In the West, and this is an over generalization, there is little acknowledgment of mourning and even less space for it. It is messy and it is not linear, uniform or predictable. Mourning is not for the faint of heart. It takes a tremendous amount of courage to lean in and all the way through it. We fear if we give ourselves to it that we will never re-emerge, that it will consume us. There is no way around it, the only passage is through.
When we mourn, when we earnestly allow ourselves to enter the sorrow, we will be comforted if we allow ourselves to see it. Neil words this in other ways as well saying, ‘they shall be united inside by love,’ ‘they shall see the face of fulfillment in a new form,’ and ‘they shall be returned from wandering.’
Mirabai Starr talks about it in this way, “Your God would never punish you for being a human being: this life itself is your penance...But it is also more than that: it is a crucible for transformation. Each trial, every loss, is an opportunity for you to meet suffering with love and make of it an offering, a prayer. The minute you lift your pain like a candle the darkness vanishes, and mercy comes rushing in to heal you.”
Sometimes the cost of an open heart is anguish, but we needn’t hold it on our own. We are met by Great Love and Mercy. God speaks to us in any way that we are open to hear and shows up in any way we are willing to see. We are transformed.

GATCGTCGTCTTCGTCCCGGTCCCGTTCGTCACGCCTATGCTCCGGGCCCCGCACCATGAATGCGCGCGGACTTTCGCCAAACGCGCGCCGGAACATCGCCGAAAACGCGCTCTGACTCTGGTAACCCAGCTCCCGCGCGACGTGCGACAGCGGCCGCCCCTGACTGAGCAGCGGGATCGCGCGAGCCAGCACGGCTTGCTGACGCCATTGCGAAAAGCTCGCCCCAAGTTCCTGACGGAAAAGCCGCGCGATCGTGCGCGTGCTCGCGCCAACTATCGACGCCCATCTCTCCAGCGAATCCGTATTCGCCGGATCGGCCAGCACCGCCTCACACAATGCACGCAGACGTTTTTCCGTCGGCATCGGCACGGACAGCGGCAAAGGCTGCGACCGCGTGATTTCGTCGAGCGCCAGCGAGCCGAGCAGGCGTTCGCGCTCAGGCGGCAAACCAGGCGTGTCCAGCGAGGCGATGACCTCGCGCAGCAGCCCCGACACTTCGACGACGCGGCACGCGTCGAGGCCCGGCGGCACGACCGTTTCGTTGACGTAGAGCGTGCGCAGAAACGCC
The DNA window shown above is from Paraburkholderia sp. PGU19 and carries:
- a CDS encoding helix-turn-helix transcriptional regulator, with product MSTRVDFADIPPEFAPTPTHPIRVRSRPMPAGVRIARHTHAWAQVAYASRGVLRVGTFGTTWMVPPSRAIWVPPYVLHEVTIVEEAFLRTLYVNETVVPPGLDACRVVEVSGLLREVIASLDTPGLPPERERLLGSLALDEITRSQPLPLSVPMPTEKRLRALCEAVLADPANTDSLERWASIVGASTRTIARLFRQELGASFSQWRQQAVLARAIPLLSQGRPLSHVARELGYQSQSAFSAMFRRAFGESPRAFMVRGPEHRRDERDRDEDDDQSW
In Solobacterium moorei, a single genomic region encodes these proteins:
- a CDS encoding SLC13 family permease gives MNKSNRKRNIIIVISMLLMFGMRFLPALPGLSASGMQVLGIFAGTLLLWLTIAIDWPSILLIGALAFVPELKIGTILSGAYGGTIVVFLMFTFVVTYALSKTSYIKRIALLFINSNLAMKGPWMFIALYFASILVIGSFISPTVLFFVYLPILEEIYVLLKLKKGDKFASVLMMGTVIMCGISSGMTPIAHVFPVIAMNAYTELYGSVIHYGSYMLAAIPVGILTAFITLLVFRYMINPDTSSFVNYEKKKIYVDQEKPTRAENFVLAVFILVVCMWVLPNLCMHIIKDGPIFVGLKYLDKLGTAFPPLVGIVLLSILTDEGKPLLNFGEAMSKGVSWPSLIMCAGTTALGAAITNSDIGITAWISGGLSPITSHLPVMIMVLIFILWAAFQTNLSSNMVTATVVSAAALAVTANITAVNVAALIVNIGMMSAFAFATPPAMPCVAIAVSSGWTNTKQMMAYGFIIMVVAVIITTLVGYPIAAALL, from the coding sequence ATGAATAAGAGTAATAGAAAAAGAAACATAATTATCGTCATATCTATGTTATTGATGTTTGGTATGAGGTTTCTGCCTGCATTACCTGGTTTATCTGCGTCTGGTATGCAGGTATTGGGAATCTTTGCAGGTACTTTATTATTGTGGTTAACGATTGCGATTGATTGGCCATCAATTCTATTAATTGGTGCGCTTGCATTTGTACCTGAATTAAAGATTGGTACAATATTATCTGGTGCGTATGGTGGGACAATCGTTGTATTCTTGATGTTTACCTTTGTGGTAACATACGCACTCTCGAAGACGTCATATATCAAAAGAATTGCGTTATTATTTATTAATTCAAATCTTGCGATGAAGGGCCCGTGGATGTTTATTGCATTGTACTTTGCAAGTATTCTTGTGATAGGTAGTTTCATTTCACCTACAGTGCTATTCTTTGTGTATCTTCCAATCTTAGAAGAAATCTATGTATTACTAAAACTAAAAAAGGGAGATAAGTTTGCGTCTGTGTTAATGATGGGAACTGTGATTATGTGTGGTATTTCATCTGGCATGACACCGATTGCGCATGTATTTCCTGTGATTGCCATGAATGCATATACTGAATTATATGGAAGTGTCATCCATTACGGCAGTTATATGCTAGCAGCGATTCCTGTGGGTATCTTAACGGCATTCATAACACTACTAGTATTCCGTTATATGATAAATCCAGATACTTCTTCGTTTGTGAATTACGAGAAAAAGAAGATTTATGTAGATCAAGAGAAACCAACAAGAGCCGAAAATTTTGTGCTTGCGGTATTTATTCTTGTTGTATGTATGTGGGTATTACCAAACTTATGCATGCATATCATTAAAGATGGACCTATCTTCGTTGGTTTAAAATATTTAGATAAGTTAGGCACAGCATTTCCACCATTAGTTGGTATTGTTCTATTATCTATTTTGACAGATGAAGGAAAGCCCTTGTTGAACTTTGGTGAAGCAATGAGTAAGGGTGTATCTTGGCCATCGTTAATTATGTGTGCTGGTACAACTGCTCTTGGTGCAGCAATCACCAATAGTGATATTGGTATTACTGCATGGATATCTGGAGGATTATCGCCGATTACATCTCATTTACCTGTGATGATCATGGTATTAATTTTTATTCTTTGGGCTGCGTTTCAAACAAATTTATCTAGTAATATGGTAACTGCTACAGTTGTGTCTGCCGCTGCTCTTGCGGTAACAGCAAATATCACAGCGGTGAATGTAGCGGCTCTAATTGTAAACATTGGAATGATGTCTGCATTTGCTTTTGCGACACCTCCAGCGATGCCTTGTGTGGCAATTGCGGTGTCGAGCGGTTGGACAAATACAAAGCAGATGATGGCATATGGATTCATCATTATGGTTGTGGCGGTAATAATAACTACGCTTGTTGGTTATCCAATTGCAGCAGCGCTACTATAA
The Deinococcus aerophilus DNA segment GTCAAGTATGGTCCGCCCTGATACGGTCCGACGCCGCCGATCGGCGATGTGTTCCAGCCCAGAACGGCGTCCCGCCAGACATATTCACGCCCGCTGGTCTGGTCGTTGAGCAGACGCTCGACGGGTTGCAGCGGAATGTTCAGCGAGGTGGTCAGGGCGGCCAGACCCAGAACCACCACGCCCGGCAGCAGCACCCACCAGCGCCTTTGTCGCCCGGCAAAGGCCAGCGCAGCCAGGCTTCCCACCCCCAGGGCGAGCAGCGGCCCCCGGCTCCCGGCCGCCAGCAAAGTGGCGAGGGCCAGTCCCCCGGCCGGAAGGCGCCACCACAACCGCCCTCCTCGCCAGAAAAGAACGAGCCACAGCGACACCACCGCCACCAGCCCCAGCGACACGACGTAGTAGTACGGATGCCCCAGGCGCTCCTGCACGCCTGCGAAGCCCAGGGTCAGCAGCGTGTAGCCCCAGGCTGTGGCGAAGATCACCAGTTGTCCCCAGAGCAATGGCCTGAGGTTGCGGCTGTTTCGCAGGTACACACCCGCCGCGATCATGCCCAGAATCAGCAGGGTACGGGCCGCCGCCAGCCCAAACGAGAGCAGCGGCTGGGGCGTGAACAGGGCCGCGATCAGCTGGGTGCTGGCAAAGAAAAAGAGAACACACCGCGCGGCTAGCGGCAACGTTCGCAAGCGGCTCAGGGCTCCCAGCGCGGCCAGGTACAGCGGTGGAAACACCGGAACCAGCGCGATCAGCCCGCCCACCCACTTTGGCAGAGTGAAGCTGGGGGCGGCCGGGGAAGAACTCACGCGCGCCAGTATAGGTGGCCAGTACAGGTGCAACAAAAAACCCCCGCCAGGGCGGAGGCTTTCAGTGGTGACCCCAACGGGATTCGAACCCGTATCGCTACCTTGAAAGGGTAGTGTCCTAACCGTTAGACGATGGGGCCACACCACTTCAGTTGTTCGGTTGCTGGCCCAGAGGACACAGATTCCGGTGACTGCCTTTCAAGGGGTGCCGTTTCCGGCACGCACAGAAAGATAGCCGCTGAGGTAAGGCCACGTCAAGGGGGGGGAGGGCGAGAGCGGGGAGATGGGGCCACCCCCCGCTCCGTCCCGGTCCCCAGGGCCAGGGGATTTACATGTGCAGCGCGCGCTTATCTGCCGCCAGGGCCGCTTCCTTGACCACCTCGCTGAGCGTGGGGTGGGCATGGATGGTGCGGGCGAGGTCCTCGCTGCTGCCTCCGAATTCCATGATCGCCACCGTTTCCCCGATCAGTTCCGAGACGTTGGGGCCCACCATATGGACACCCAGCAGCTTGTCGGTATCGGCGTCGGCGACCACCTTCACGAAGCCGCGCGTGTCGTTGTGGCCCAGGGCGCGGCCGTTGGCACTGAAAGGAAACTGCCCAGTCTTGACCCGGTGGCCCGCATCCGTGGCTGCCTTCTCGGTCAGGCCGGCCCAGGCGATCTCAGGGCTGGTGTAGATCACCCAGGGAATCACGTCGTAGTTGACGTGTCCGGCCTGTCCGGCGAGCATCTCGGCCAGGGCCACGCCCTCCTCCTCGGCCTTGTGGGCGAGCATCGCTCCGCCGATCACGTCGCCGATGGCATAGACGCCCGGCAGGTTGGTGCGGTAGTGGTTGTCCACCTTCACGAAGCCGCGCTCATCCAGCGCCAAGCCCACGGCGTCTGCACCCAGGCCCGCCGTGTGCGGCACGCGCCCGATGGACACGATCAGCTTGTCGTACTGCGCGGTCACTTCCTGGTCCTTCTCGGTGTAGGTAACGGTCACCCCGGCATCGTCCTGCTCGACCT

This week, hold inside yourself and meditate on the third beatitude as well as a few alternative translations from Prayers of the Cosmos: Reflecting on the Original Meaning of Jesus’s Words.
Blessed are the meek, for they shall inherit the earth
Blessed are the gentle; they shall inherit the earth.
Healthy are those who have softened what is rigid within; they shall receive physical vigor and strength from the universe.
Aligned with the One are the humble, those submitted to God’s will; they shall be gifted with the productivity of the earth.
Spend some time in lectio divina with the one that you are most drawn to.
First, take a moment to sense your body and drop into heart. Speak the words out loud. Listen with the ear of your heart and allow yourself to be drawn to a word or phrase that touches you.
Second, speak the words aloud again. Mull what struck you around with all three centers. Reflect on the text, allowing the questions, insights, and memories to flow from your own life experience. Ask yourself what relevance or application this has to yourself, how does this touch my life at this time?
Third, speak the words aloud again. Notice your interior response to what is arising and whether there is a prayer or gesture or image that can be offered on behalf of you, others, the world, or God.
Fourth, speak the words aloud again. Rest in the stillness within, allowing all that has emerged to settle further in you in silence.
Just a reminder, for those who would like to celebrate Eucharist lead by Henry Schoenfield again, reserve 15-25 minutes next Sunday, June 20th after our centering prayer period. All friends and family are welcome to join. Keep your eye out for future dates as well. Henry has been missing and longing for liturgy and has had the unfolding of new expressions on his heart for quite some time.
May we see that we are blessed in our mourning
May we allow comfort and mercy to rush in
May we be united inside by love